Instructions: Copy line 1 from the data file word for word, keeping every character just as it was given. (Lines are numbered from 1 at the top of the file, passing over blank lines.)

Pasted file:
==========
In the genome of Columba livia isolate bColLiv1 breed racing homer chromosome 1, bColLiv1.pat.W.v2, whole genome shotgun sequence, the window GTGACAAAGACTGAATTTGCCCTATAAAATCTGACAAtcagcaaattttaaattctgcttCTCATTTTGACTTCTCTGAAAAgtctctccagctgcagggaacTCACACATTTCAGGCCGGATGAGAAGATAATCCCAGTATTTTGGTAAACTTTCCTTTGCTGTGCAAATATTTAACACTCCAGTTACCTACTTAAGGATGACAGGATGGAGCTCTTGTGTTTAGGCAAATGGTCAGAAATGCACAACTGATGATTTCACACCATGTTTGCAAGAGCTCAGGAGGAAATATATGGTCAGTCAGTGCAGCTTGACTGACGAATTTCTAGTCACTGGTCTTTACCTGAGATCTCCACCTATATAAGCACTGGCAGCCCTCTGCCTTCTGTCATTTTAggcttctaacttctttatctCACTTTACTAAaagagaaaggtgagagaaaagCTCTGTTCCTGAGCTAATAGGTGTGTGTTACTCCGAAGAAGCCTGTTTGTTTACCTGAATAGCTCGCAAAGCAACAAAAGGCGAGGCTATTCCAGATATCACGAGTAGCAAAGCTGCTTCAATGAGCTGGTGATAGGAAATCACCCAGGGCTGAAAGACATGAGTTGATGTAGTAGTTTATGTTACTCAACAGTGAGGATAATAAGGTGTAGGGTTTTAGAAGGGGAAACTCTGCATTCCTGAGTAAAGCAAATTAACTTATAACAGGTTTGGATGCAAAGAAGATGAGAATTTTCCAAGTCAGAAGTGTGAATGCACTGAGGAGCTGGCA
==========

In the genome of Columba livia isolate bColLiv1 breed racing homer chromosome 1, bColLiv1.pat.W.v2, whole genome shotgun sequence, the window GTGACAAAGACTGAATTTGCCCTATAAAATCTGACAAtcagcaaattttaaattctgcttCTCATTTTGACTTCTCTGAAAAgtctctccagctgcagggaacTCACACATTTCAGGCCGGATGAGAAGATAATCCCAGTATTTTGGTAAACTTTCCTTTGCTGTGCAAATATTTAACACTCCAGTTACCTACTTAAGGATGACAGGATGGAGCTCTTGTGTTTAGGCAAATGGTCAGAAATGCACAACTGATGATTTCACACCATGTTTGCAAGAGCTCAGGAGGAAATATATGGTCAGTCAGTGCAGCTTGACTGACGAATTTCTAGTCACTGGTCTTTACCTGAGATCTCCACCTATATAAGCACTGGCAGCCCTCTGCCTTCTGTCATTTTAggcttctaacttctttatctCACTTTACTAAaagagaaaggtgagagaaaagCTCTGTTCCTGAGCTAATAGGTGTGTGTTACTCCGAAGAAGCCTGTTTGTTTACCTGAATAGCTCGCAAAGCAACAAAAGGCGAGGCTATTCCAGATATCACGAGTAGCAAAGCTGCTTCAATGAGCTGGTGATAGGAAATCACCCAGGGCTGAAAGACATGAGTTGATGTAGTAGTTTATGTTACTCAACAGTGAGGATAATAAGGTGTAGGGTTTTAGAAGGGGAAACTCTGCATTCCTGAGTAAAGCAAATTAACTTATAACAGGTTTGGATGCAAAGAAGATGAGAATTTTCCAAGTCAGAAGTGTGAATGCACTGAGGAGCTGGCA